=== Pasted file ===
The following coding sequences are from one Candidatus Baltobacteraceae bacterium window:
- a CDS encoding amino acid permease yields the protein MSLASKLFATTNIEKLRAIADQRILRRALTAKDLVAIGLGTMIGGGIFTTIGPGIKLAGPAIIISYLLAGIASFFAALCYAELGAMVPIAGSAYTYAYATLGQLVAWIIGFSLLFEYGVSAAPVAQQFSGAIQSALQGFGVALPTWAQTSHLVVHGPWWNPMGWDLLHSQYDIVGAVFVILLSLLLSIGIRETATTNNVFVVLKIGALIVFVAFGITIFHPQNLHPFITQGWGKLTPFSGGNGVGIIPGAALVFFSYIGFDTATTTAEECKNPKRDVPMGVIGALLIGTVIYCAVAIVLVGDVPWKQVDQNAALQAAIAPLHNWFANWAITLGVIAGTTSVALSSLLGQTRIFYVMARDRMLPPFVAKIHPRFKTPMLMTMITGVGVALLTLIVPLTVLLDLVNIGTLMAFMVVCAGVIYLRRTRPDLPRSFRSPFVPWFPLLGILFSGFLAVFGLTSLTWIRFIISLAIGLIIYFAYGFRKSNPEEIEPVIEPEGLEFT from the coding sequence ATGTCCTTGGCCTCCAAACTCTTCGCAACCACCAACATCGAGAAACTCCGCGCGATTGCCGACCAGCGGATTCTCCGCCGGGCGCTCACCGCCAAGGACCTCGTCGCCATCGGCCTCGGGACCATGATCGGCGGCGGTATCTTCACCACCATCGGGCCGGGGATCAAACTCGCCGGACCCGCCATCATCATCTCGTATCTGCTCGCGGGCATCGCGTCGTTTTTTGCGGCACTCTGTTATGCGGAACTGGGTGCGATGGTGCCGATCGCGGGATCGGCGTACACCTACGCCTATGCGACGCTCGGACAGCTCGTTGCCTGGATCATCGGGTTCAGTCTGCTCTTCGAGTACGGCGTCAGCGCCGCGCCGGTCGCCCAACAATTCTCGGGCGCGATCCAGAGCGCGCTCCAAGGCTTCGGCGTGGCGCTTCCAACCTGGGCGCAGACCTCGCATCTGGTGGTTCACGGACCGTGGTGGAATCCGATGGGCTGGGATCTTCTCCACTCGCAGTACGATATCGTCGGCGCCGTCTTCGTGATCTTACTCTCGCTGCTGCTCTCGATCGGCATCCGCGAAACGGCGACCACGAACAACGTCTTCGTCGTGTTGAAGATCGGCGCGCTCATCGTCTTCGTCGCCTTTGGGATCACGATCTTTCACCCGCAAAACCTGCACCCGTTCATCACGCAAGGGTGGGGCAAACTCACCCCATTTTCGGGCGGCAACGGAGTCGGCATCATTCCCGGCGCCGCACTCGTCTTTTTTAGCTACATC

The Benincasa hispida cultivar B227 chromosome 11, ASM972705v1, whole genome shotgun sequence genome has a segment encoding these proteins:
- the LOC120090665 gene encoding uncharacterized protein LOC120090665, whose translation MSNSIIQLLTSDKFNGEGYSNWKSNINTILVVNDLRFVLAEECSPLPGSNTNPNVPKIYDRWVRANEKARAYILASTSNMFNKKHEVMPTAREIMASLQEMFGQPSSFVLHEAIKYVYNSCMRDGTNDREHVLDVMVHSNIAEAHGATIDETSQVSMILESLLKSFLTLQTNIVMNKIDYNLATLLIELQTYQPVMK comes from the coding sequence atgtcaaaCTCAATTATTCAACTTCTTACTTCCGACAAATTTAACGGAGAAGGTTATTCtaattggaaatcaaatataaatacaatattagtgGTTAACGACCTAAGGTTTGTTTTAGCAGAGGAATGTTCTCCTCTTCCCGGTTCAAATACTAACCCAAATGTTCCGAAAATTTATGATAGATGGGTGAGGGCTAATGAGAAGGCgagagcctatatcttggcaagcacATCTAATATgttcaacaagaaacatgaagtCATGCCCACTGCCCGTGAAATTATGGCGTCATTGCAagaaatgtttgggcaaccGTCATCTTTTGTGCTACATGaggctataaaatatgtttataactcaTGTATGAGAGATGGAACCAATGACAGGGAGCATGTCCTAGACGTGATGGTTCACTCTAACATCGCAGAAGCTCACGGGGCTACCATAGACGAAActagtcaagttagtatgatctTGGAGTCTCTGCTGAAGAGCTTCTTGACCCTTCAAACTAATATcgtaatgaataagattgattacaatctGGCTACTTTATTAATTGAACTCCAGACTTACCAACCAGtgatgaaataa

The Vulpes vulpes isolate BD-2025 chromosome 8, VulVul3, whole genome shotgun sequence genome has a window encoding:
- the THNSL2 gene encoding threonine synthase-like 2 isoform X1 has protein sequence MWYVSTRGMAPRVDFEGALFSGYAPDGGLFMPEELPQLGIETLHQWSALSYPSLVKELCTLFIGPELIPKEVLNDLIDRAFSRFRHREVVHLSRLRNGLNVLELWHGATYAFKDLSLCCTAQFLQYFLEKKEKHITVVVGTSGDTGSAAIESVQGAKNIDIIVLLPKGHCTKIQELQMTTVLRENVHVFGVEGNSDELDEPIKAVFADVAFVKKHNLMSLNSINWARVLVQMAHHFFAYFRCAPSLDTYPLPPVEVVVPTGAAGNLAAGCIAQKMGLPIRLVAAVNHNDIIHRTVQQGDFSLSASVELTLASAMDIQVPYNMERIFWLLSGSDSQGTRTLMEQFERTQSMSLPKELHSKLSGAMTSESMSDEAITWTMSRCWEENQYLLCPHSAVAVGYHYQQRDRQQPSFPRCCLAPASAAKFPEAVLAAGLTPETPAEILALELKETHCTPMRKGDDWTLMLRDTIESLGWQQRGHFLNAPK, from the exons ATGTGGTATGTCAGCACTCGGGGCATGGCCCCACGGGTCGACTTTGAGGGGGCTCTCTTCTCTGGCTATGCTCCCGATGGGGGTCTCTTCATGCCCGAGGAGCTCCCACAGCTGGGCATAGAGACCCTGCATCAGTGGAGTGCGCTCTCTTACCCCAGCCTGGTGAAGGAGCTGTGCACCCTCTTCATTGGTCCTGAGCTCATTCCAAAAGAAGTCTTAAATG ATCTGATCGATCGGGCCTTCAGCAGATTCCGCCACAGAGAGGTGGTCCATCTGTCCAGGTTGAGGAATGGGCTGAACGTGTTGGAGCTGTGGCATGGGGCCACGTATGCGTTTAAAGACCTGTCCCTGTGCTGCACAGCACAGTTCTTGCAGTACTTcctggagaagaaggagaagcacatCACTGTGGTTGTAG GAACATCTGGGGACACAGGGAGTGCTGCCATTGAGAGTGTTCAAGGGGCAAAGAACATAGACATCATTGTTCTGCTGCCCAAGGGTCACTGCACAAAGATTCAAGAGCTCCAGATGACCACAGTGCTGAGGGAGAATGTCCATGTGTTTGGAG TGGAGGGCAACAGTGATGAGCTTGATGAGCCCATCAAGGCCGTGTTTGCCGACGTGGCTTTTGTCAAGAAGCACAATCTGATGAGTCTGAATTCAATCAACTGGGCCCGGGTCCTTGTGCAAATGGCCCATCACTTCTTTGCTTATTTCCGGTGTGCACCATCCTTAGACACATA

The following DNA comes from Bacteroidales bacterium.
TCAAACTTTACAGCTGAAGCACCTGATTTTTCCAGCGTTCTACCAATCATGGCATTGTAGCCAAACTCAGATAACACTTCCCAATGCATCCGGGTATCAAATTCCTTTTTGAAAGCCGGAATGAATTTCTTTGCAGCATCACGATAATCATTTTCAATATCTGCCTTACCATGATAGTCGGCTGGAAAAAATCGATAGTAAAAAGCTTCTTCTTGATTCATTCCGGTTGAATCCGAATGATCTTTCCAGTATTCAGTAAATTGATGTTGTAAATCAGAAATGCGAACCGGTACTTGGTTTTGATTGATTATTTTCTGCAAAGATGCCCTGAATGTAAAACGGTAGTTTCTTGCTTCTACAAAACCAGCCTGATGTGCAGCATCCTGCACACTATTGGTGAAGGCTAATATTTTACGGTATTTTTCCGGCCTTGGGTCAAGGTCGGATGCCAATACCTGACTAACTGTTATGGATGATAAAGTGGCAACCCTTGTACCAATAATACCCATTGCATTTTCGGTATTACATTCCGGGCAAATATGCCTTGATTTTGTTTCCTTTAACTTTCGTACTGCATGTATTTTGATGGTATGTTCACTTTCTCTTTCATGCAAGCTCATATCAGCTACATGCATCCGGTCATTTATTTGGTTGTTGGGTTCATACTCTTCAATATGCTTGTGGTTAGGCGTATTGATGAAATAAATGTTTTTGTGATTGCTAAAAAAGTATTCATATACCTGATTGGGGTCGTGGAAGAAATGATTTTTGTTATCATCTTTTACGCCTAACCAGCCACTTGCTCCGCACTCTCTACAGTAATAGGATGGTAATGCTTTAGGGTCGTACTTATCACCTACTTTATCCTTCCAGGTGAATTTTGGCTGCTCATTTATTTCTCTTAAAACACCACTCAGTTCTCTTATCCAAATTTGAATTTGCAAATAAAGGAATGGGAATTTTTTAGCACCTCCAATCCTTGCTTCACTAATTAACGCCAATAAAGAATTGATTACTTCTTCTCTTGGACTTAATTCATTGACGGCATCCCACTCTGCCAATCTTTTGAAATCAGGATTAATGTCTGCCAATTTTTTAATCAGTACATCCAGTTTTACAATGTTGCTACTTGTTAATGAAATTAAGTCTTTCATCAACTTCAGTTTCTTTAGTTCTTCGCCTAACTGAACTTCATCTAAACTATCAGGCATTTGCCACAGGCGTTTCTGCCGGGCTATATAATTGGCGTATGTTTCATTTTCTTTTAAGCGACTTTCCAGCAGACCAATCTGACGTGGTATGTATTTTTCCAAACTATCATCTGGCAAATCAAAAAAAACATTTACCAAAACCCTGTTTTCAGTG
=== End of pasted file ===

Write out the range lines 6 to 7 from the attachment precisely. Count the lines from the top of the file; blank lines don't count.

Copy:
- the THNSL2 gene encoding threonine synthase-like 2 isoform X1 has protein sequence MWYVSTRGMAPRVDFEGALFSGYAPDGGLFMPEELPQLGIETLHQWSALSYPSLVKELCTLFIGPELIPKEVLNDLIDRAFSRFRHREVVHLSRLRNGLNVLELWHGATYAFKDLSLCCTAQFLQYFLEKKEKHITVVVGTSGDTGSAAIESVQGAKNIDIIVLLPKGHCTKIQELQMTTVLRENVHVFGVEGNSDELDEPIKAVFADVAFVKKHNLMSLNSINWARVLVQMAHHFFAYFRCAPSLDTYPLPPVEVVVPTGAAGNLAAGCIAQKMGLPIRLVAAVNHNDIIHRTVQQGDFSLSASVELTLASAMDIQVPYNMERIFWLLSGSDSQGTRTLMEQFERTQSMSLPKELHSKLSGAMTSESMSDEAITWTMSRCWEENQYLLCPHSAVAVGYHYQQRDRQQPSFPRCCLAPASAAKFPEAVLAAGLTPETPAEILALELKETHCTPMRKGDDWTLMLRDTIESLGWQQRGHFLNAPK, from the exons ATGTGGTATGTCAGCACTCGGGGCATGGCCCCACGGGTCGACTTTGAGGGGGCTCTCTTCTCTGGCTATGCTCCCGATGGGGGTCTCTTCATGCCCGAGGAGCTCCCACAGCTGGGCATAGAGACCCTGCATCAGTGGAGTGCGCTCTCTTACCCCAGCCTGGTGAAGGAGCTGTGCACCCTCTTCATTGGTCCTGAGCTCATTCCAAAAGAAGTCTTAAATG ATCTGATCGATCGGGCCTTCAGCAGATTCCGCCACAGAGAGGTGGTCCATCTGTCCAGGTTGAGGAATGGGCTGAACGTGTTGGAGCTGTGGCATGGGGCCACGTATGCGTTTAAAGACCTGTCCCTGTGCTGCACAGCACAGTTCTTGCAGTACTTcctggagaagaaggagaagcacatCACTGTGGTTGTAG GAACATCTGGGGACACAGGGAGTGCTGCCATTGAGAGTGTTCAAGGGGCAAAGAACATAGACATCATTGTTCTGCTGCCCAAGGGTCACTGCACAAAGATTCAAGAGCTCCAGATGACCACAGTGCTGAGGGAGAATGTCCATGTGTTTGGAG TGGAGGGCAACAGTGATGAGCTTGATGAGCCCATCAAGGCCGTGTTTGCCGACGTGGCTTTTGTCAAGAAGCACAATCTGATGAGTCTGAATTCAATCAACTGGGCCCGGGTCCTTGTGCAAATGGCCCATCACTTCTTTGCTTATTTCCGGTGTGCACCATCCTTAGACACATA

The following DNA comes from Bacteroidales bacterium.